By Vivek Tiwari
The microfinance revolution that began in the Indian subcontinent in the early 1970s, has spread far and wide across the globe and has evolved into an important poverty alleviation tool for several developing economies. Unfortunately, despite the crucial role microfinance plays in facilitating the upward mobility of society, there is still a glaring inequity in the distribution of its benefits between women and men.
Even today, only a minute proportion of women in India’s rural and semi-rural regions can access financial tools for their livelihood or entrepreneurial ventures. At the same time, a large number of women in India continue to be marginalised due to poor literacy levels, gender-based issues, as well as cultural and social norms, and as a result, are held back from taking financial decisions in their own households.
However, over the decades, microfinance and the creation of women’s self-help groups (SHG) have led to the development of entrepreneurial abilities amongst women in rural regions.
Women empowerment: key to holistic and inclusive economic growth
Several organisations and institutions have been established in the country to promote and facilitate women empowerment at the grassroots level. However, due to the massive inequity in the distribution of resources means those at the bottom of the socio-economic pyramid receive the least amount of benefits in a trickle-down economic system, while the wealthy, or those at the top of the pyramid, receive the most. Given how a large number of women in the country are still economically dependent on male members of their families, they are usually the bottom-most recipients of any residual benefits from the trickle-down economic system. As a result, a huge section of the female population remains poor and vulnerable, and lacks access to credit for their and their family’s betterment.
Improving women’s access to credit and finance has proven to have a multiplying effect on the members of their families, since women spend, save and invest money in fundamentally different ways than men. When women have the decision-making power within the household, they usually prioritise spending on their families. Thus, financially empowering women is critical to realising the goal of financial inclusion, alleviating poverty, and driving sustained economic growth. Financially empowered women are better able to contribute to the well-being and productivity of their families as well as their communities.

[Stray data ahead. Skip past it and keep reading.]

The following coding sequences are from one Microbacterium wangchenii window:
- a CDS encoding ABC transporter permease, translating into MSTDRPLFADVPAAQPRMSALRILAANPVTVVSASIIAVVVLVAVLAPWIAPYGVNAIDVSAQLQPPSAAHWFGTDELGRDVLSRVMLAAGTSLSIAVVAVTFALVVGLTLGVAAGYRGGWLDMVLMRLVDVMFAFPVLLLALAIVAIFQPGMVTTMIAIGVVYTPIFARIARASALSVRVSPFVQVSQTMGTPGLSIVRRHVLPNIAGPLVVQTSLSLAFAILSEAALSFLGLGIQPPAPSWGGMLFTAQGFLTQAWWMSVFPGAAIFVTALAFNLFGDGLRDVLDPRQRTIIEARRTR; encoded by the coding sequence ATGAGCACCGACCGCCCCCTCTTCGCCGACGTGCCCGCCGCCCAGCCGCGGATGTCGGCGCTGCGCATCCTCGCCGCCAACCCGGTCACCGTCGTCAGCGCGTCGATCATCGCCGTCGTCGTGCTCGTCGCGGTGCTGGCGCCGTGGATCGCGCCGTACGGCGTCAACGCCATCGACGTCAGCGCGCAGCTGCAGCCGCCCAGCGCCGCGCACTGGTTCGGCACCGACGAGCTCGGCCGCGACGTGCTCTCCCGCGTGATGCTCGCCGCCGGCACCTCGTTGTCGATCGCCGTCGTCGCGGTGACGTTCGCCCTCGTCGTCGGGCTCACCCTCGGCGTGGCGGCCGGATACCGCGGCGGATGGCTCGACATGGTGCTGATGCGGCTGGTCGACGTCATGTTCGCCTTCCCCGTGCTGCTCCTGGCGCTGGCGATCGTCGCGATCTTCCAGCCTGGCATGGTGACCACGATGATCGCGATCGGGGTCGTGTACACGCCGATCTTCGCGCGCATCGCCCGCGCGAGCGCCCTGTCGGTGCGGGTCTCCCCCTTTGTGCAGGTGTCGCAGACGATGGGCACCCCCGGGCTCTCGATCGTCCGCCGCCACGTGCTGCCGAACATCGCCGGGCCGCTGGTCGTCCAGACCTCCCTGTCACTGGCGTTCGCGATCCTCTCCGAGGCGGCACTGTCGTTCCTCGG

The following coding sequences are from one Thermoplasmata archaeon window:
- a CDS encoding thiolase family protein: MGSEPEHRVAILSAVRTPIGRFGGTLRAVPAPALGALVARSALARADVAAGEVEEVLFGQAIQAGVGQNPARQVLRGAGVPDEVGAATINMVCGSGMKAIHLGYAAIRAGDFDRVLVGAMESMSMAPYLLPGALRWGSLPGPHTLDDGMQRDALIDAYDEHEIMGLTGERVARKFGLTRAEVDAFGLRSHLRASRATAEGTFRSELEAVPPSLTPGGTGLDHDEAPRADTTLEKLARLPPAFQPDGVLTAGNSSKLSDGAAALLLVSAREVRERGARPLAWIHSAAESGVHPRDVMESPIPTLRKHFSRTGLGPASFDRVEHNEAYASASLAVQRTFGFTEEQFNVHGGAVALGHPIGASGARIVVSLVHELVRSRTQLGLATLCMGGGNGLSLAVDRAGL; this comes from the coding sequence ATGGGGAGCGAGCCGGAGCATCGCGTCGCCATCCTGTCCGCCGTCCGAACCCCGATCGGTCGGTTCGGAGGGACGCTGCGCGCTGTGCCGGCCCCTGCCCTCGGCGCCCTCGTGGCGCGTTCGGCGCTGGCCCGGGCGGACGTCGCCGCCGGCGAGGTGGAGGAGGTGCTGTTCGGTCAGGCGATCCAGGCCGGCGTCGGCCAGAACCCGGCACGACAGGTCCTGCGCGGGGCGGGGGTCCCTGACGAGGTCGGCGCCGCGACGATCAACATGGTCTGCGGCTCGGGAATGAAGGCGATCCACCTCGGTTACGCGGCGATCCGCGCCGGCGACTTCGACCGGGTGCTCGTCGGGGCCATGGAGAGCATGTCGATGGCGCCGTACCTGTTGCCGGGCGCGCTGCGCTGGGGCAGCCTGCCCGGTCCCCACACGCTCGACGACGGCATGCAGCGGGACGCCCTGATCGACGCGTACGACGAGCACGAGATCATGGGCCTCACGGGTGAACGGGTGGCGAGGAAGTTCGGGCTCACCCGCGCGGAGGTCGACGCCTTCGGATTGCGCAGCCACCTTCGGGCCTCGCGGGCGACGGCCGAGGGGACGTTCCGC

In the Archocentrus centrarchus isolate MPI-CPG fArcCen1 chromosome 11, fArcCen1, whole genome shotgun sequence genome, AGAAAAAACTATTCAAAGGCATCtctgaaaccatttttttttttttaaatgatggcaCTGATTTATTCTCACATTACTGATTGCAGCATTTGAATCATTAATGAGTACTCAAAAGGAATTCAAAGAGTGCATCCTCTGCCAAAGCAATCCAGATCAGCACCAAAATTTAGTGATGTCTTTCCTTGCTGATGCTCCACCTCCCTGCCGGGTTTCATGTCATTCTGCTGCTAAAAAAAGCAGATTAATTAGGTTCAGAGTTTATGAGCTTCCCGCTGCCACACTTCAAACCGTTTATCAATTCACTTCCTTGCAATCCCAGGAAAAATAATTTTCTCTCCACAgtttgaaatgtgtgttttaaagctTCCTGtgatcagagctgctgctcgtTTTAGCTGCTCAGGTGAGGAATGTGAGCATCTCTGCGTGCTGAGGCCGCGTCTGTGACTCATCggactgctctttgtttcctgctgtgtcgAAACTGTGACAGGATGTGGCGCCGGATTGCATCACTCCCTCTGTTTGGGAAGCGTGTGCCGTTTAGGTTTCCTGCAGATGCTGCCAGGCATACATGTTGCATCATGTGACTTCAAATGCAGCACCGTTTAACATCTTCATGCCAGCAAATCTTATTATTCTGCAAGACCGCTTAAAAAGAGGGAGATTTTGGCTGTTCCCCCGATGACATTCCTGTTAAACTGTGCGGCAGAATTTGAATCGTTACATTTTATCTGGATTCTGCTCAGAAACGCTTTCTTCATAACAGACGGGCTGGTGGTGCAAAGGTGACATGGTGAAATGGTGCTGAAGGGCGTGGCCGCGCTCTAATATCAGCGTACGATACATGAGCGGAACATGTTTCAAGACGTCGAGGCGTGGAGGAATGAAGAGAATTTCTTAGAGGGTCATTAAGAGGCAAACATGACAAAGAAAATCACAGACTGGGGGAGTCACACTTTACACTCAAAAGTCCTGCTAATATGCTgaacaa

Role of microfinance in empowering women
Educating women and empowering them economically is crucial for driving positive changes in society to create an environment where other girls and women can thrive. Providing adequate capital and entrepreneurial tools can help women become more self-reliant, confident, and increase their self-esteem.
Microfinance has emerged as a powerful tool for women empowerment in the new economy. In India, the group lending model of microfinance is a highly impactful and cost-effective method of connecting the economically challenged sections of society to financial services and credit. The primary focus of most microfinance programmes is to empower women since they are often the most vulnerable section of the population, and investing in women has a two-pronged effect. It leads to faster and long-term economic growth at both the micro as well as macroeconomic level. In the context of India, microfinance has been seen as a positive influencer in enhancing women’s social capital and helps in their collective empowerment.
Challenges to increase access
However, there are a few challenges to facilitating access to microfinance for women in the country. These include increasing awareness of financial products among low-income women with higher illiteracy levels, understanding the behaviour of low-income women so that the right microfinance solutions can be developed to address their needs, and raising the rate of adoption of microfinance solutions among low-income groups. Although, with the integration of technology in the microfinance sector, credit providers have developed better tools to address these challenges as compared to the past. The increasing reliance on technology among microfinance institutions also means that they can leverage it towards developing new lending models and more inclusive credit lending policies in order to target more people from economically marginalised sections of society.
In rural and semi-rural areas where employment opportunities are limited and skewed largely towards the male population, women micro-entrepreneurs continue to contribute immensely towards economic growth and act as job creators for other women in their respective communities. Hence it is extremely critical that they are encouraged further to help achieve inclusive and sustainable growth in the economy.
Vivek Tiwari is CEO and Managing Director of Satya MicroCapital.
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